Bob and Ray WHDH September 1st 1949

(4.3 stars; 3 reviews)

Thursday, September 1, 1949; The audio quality on this file is above the normal Bob and Ray For The Truly Desperate standard of poor to unlistenable. It was transferred from a transcription disk in the collection of revered member R2. Please list as much information about these shows as possible in a review of the show. Your information will be used to update the Archive page. Thanks the users who have helped with this file. Some notes on the show. Dating Of Episode: At 18:10, Peter Gorey mentions that the film 'Rope Of Sand' opened at two Boston theaters today. An article in The Boston Globe of Wednesday, August 31st, 1949 carried the headline "Corinne Calvet, French Screen Star, in Boston Today", presumably for the Boston premiere of Rope Of Sand, in which she starred. This information was useful in pinning down the week of the broadcast. At 24:30, in the promo for Wonderland Revere Greyhound Park, Ray states that tonight is "the greatest race of the year, the 1949 Wonderland $12,200 Futurity". As announced on the August 31 Bob & Ray, that particular race would run on Thursday night, which was September 1st. Some circulating mp3 files of this show are misdated as September 29, 1949. The last night of greyhound racing for 1949 was actually Thursday, September 8, so no commercials for Wonderland would have run as late as the 29th, three weeks after closing for the season. The September 29th date is also well after 'Rope Of Sand' had opened nation-wide. 0:00 - Ray sings (terribly), Bob and Ray then open the show nonsensically. They discuss their Brockton Fair contest, the Cohasset Day parade and fair, and the floats in the parade. 5:50 - While Bob takes a phone call, an unidentified hillbilly 'spelling' song, similar in construction to Theodore F. Morse & Howard E. Johnson's 1915 'M-O-T-H-E-R: A Word That Means The World To Me' ("M is for the million things she gave me, O is for..."). 50 BNR Bonus Points if you can identify the singers. Bob's crediting of the song to 'The Chamber Music Society Of Lower Beacon Street' is a reference to 'The Chamber Music Society Of Lower Basin Street', a popular radio show of the 1940s (available on The Archive) that featured hot jazz interspersed with tongue-in-cheek pretentious commentary. The 'Lower Basin Street' of its title was changed to 'Lower Beacon Street', an area of Boston. 9:10 - A singing commercial for Chesterfield cigarettes. 9:30 - Further discussion of the Brockton Fair contest, with Bob reading some of the entries. 11:55 - Bob does a commercial for 'The House Of Television', assisted by Ray as the specially-trained operator. 14:30 - A discussion of, then a visit to, The Simple Phone Call School, where operators are specially-trained. 16:55 - A discussion of Paramount's new release 'Rope Of Sand', a pre-recorded commercial for the film, then more discussion of the film opening today, and its associated contest, by Ray and Peter Gorey (Bob). (This information was useful in pinning down the week of this broadcast; see above.) 21:00 - A particularly maudlin recording of the Jimmie Davis tune 'Nobody's Darlin' But Mine', sung by Gene Autry. Autry performs this song in his 1936 film 'The Big Show', available on The Archive. (Bob and Ray would often play cowboy tunes at a slightly slower-than-normal speed, in order to give them that extra-woebegone feeling.) 23:25 - Bob and Ray read a commercial for Wonderland Greyhound Park at Revere, Massachusetts. (The contents of this advertisement allowed a precise dating of this episode; see above.) 25:50 - A visit to Ben Dover (Bob) at The Friendly Little Candy Store in River's Mouth. Ben receives an old friend, Stan Dupp (Ray), now a brain surgeon on the run from the law. 28:35 - The wrap-up, including a choral commercial for the 1950 Studebaker. Episode annotation by Harry Wilson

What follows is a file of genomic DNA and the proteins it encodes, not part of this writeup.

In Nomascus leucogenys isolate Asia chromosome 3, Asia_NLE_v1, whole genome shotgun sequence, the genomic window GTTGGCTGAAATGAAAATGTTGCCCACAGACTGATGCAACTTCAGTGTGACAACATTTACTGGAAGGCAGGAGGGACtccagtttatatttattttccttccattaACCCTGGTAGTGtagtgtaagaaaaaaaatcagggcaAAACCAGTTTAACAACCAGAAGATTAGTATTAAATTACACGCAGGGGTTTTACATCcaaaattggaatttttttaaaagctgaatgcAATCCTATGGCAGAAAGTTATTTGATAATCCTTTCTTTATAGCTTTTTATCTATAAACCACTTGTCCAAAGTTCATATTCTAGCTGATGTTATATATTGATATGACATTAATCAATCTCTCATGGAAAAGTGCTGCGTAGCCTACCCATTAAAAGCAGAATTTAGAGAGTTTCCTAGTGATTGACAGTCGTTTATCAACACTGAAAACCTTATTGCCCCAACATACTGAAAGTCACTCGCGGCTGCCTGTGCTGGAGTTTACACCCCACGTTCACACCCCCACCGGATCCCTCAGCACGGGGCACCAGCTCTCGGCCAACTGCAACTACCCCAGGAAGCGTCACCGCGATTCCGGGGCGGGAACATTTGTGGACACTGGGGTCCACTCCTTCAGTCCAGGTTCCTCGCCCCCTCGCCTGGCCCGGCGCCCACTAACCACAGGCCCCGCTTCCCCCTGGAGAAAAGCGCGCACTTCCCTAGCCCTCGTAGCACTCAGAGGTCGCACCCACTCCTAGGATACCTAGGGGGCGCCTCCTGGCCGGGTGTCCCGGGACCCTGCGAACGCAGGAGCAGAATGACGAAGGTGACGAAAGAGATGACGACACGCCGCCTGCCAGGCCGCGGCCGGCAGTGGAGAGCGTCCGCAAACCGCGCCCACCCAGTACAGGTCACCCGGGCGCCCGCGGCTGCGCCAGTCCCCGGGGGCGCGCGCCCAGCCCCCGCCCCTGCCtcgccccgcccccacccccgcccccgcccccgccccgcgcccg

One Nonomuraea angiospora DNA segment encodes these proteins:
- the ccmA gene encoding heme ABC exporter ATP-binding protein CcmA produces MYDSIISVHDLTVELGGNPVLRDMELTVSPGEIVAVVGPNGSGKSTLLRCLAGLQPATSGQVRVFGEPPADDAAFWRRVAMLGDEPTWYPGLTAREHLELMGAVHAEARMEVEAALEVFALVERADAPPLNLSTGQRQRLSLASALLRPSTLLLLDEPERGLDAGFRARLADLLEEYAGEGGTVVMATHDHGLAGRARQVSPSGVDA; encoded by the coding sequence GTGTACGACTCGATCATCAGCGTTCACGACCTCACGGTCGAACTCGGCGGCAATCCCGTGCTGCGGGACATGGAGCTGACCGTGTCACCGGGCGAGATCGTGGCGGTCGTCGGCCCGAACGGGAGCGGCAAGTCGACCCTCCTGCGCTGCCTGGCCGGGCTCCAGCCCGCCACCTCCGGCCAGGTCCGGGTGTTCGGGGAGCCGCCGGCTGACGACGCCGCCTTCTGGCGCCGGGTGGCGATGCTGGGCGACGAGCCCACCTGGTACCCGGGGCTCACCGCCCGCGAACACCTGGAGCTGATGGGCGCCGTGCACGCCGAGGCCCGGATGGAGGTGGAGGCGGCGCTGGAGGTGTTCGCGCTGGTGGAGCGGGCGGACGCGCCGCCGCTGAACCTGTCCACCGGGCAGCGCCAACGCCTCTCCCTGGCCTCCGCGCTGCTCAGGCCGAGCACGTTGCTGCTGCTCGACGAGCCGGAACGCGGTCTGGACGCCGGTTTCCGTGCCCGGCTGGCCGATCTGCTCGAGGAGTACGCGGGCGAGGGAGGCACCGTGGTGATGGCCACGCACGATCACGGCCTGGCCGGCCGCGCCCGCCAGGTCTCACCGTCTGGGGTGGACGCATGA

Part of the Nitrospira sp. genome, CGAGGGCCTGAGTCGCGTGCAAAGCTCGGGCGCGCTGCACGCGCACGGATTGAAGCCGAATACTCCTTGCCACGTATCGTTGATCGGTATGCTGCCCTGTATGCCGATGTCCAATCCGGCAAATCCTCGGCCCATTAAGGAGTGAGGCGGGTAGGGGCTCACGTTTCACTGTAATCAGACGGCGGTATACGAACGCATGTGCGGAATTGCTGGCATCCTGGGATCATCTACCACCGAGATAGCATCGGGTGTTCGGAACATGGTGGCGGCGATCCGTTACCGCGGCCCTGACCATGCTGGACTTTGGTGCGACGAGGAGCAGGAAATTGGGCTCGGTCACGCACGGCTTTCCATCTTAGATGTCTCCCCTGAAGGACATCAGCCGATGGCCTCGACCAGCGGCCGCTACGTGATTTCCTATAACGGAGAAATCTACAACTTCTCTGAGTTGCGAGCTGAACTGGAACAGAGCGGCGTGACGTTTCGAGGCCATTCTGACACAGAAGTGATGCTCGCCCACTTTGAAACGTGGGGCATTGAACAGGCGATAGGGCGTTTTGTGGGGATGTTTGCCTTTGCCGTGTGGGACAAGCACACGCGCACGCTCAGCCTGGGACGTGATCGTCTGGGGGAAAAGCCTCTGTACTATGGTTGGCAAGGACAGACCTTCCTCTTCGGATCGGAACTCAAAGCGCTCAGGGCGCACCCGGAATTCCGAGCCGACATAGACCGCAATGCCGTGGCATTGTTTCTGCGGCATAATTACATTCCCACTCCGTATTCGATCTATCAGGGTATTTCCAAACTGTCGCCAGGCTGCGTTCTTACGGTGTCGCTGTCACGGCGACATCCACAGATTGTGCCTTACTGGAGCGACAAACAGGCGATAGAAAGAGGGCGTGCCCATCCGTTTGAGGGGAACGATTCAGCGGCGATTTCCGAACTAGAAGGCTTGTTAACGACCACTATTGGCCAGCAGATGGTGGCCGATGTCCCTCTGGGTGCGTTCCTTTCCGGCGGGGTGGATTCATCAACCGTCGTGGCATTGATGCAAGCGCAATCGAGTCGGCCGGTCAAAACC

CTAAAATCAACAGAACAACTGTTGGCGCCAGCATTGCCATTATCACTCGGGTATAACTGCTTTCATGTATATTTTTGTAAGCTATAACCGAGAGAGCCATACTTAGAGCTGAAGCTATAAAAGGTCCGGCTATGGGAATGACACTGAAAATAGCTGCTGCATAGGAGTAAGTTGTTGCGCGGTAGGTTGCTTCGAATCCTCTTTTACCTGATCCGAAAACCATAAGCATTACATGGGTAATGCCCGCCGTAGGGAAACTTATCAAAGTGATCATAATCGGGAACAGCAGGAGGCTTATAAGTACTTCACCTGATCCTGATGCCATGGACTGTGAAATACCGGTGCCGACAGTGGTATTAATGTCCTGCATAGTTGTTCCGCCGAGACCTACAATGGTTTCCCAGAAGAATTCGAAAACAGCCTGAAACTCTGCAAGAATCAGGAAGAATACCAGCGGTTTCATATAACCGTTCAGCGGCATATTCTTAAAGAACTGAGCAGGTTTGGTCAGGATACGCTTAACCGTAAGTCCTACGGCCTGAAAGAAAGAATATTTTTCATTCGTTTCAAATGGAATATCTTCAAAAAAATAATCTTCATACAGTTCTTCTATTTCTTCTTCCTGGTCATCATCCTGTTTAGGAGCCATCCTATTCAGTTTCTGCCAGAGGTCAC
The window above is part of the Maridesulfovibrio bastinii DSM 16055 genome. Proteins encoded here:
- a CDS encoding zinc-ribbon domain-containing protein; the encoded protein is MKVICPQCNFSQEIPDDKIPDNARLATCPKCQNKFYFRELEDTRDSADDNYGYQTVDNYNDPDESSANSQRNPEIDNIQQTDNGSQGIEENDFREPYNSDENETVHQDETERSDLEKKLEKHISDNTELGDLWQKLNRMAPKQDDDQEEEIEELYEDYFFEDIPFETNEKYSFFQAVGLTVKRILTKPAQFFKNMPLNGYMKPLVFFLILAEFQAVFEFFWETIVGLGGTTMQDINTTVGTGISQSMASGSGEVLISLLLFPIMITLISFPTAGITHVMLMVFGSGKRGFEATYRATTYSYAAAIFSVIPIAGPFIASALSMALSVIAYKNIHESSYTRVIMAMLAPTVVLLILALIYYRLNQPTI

This recording is part of the Old Time Radio collection.



BaR1949-09-01 30:23


Tonight on 60 Minutes: Studebaker

(3 stars)

The highlight of the show is the hitchhike commercial for the 1950 Studebaker, shouted at us by Mike Wallace. He had left Chicago for New York. Bob and Ray tended to feature country music tunes when Ken and Bill were away. On this show, they turn off a painful Gene Autry ballad. One of the knocks on the WHDH Bob and Ray shows is they would begin sketches and not know how to get out of them. That happens with the Ben Dover routine on this show.

Bob & Ray

(5 stars)

Thank you SO much for The Bob & Ray shows you've been uploading here. I love this show!!!